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Optical identification of the 3C 58 pulsar wind nebula
Stockholm University, Faculty of Science, Department of Astronomy.
Stockholm University, Faculty of Science, Department of Astronomy.
Stockholm University, Faculty of Science, Department of Astronomy.
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2008 (English)In: Astronomy and Astrophysics, ISSN 0004-6361, E-ISSN 1432-0746, Vol. 486, no 1, 273-282 p.Article in journal (Refereed) Published
Abstract [en]

Context: The Crab-like supernova remnant 3C 58 contains the young pulsar PSR J0295+6449, which powers a radio plerion and a compact torus-like pulsar wind nebula visible in X-rays. Aims: We have performed deep optical imaging of the 3C 58 field to detect the optical counterpart of the pulsar and its wind nebula. Methods: The imaging was carried out with the Nordic Optical Telescope. We also analyzed the archival images of the field obtained with the Chandra/ACIS-S and HRC-S in X-rays and with the Spitzer/IRAC in the mid-infrared. Results: We detect a faint extended elliptical optical object with B=24.06 m ± 0.08 and V=23.11 m ± 0.04, whose center and peak brightness position are consistent at the sub-arcsecond level with the position of the pulsar. The morphology of the object and the orientation of its major axis are in excellent agreement with the torus region of the pulsar wind nebula seen almost edge on in the X-rays, although its extension is only about a half of what is in X-rays. This suggests that in the optical we see only the brightest central part of the torus nebula with the pulsar. The position and morphology of the object are also practically identical to the counterpart of the torus region recently detected in the mid-infrared bands. We do not resolve any point-like source within the nebula that could be identified with the pulsar and estimate that the contribution of the pulsar to the observed optical flux is ⪉10%. Using the archival Chandra/ACIS-S data we analyzed the spectrum of the pulsar+nebula X-ray emission extracted from the spatial region constrained by the optical/infrared source position and extent and find that a single absorbed power law provides an acceptable spectral fit. Combining this fit with the optical and infrared fluxes of the detected candidate torus nebula counterpart, we compile a tentative multi-wavelength spectrum of the central part of the pulsar nebula. Within the uncertainties of the interstellar extinction towards 3C 58, it is reminiscent of either the Crab or PSR B0540-69 pulsar wind nebula spectra. Conclusions: The position, morphology, and spectral properties of the detected source strongly suggest that it is the optical/mid-infrared counterpart of the 3C 58 pulsar + its wind nebula system. This makes 3C 58 the third member, together with the Crab and PSR B0540-69, of such a system as identified in the optical and mid-infrared.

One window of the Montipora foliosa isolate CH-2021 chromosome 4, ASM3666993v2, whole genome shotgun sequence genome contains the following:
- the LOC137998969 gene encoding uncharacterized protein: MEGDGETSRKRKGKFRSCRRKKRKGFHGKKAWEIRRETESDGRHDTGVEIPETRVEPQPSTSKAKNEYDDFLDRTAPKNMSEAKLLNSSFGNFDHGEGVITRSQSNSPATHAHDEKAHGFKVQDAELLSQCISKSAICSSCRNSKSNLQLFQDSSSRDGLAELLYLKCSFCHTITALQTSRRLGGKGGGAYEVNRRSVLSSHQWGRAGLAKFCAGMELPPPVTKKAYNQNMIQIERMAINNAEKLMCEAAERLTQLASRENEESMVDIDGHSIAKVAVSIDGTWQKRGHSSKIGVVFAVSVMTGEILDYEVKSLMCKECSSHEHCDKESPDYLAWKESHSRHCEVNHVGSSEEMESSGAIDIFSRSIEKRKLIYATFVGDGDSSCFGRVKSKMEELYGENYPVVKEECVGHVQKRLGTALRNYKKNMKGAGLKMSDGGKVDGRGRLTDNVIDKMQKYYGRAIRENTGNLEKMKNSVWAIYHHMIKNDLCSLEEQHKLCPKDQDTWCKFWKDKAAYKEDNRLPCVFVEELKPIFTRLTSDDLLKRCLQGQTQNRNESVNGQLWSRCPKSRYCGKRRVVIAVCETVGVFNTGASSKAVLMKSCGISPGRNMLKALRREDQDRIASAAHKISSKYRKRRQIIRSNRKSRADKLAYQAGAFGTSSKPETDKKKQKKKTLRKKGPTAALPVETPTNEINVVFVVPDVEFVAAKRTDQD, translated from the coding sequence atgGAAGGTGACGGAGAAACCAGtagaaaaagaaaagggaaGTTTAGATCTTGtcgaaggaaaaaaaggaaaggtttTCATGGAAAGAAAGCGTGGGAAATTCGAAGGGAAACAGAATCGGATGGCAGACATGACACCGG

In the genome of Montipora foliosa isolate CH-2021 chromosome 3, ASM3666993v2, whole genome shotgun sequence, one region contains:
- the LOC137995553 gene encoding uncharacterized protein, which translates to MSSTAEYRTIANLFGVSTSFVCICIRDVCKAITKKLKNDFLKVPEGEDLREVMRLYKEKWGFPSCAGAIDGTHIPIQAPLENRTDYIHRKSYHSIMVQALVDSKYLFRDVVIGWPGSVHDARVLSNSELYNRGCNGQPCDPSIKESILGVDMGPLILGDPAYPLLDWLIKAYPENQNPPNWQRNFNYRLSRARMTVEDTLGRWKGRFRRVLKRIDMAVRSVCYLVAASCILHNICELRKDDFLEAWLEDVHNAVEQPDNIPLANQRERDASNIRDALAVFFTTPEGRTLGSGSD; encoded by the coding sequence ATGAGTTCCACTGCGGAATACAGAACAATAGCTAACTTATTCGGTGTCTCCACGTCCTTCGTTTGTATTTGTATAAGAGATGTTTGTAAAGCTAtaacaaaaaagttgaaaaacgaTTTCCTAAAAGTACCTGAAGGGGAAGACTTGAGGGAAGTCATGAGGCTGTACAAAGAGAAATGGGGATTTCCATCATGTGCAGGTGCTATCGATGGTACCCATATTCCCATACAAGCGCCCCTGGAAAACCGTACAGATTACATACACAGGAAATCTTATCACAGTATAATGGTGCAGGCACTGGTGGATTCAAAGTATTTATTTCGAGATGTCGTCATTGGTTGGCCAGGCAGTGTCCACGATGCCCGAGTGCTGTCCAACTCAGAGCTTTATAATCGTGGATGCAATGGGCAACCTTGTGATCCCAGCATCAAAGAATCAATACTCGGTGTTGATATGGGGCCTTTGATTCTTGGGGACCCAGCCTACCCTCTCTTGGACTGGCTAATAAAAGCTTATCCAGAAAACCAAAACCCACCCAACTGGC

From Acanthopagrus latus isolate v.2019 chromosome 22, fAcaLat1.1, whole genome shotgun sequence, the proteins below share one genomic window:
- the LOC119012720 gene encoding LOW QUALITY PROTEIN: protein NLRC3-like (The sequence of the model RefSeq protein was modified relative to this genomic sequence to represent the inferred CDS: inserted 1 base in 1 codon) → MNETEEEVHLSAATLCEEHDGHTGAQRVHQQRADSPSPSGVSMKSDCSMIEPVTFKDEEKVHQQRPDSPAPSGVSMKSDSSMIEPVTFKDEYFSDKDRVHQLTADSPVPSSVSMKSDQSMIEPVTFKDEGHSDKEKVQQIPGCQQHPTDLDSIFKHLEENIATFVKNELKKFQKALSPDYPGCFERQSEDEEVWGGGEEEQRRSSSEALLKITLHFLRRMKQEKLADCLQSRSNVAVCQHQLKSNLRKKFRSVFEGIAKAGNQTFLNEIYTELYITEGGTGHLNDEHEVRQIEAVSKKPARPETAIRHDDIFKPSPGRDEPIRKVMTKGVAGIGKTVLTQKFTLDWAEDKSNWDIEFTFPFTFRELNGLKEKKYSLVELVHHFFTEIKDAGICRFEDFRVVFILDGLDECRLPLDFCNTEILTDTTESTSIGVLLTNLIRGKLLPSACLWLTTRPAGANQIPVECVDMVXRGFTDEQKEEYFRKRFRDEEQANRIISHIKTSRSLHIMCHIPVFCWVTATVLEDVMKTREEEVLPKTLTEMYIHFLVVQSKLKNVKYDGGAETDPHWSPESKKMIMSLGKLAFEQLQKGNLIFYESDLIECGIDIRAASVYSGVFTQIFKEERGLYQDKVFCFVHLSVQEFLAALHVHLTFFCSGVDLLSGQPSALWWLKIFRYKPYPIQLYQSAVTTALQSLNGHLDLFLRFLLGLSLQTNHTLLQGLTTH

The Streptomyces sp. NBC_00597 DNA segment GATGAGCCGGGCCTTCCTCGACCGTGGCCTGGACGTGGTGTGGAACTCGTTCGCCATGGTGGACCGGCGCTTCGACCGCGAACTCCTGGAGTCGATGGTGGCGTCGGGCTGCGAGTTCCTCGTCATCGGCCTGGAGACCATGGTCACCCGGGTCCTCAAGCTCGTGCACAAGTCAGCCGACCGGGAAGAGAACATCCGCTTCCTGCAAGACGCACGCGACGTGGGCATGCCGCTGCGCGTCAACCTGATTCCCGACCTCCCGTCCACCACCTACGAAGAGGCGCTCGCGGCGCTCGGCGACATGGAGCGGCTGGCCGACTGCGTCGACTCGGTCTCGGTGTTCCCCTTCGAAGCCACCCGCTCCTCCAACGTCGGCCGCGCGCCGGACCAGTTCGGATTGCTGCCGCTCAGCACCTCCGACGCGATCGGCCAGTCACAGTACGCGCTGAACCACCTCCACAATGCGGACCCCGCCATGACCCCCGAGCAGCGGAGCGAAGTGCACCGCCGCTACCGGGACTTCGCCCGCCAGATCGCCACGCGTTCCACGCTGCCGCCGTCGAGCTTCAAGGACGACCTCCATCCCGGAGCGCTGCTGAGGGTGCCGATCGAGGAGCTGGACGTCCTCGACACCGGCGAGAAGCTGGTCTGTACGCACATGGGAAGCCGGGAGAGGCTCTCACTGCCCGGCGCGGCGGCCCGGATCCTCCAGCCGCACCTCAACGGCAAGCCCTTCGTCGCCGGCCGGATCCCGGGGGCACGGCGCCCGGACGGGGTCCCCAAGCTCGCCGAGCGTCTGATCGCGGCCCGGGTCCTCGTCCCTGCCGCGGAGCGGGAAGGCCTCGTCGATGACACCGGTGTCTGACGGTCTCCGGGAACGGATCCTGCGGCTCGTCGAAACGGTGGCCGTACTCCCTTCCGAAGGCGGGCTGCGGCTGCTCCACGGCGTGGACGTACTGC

Place, publisher, year, edition, pages
2008. Vol. 486, no 1, 273-282 p.
Keyword [en]
ISM: supernova remnants, stars: pulsars: individual: 3C 58, stars: neutron
National Category
Astronomy, Astrophysics and Cosmology
Research subject
Astronomy
Identifiers
URN: urn:nbn:se:su:diva-18313DOI: 10.1051/0004-6361:200809573OAI: oai:DiVA.org:su-18313DiVA: diva2:184836
Available from: 2009-01-25 Created: 2009-01-25 Last updated: 2017-12-13Bibliographically approved
In thesis
1. Supernova remnants and their pulsar wind nebulae
Open this publication in new window or tab >>Supernova remnants and their pulsar wind nebulae
2012 (English)Doctoral thesis, comprehensive summary (Other academic)
Abstract [en]

Massive stars die in powerful stellar explosions, so-called supernovae. In most cases, a neutron star or a black hole is expected to form in the center. The ejected material in these explosions expands out into the surroundings for tens of thousands of years, forming a supernova remnant. If a rapidly rotating neutron star, i.e. pulsar, has been created in the center, a pulsar wind nebula (PWN) will form around it. This thesis focuses mainly on the composite supernova remnant SNR B0540-69.3, as well as the pulsar\psr. This object has a dynamical PWN for which detailed observations have been done using various ground-based and space-borne telescopes. The thesis also includes a detailed study of the Crab-like supernova remnant 3C 58, which allowed us to detect optical emission from the pulsar+PWN system. This made it become the third PWN, after the Crab nebula and the 0540 PWN, to be seen in the optical.

Place, publisher, year, edition, pages
Stockholm: Department of Astronomy, Stockholm University, 2012. 44 p.
Keyword
pulsars, supernovae, ISM
National Category
Astronomy, Astrophysics and Cosmology
Research subject
Astronomy
Identifiers
urn:nbn:se:su:diva-79103 (URN)978-91-7447-466-4 (ISBN)
Public defence
2012-09-24, FA32, AlbaNova universitetscentrum, Roslagstullsbacken 21, Stockholm, 10:00 (English)
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Available from: 2012-09-03 Created: 2012-08-27 Last updated: 2012-09-03Bibliographically approved

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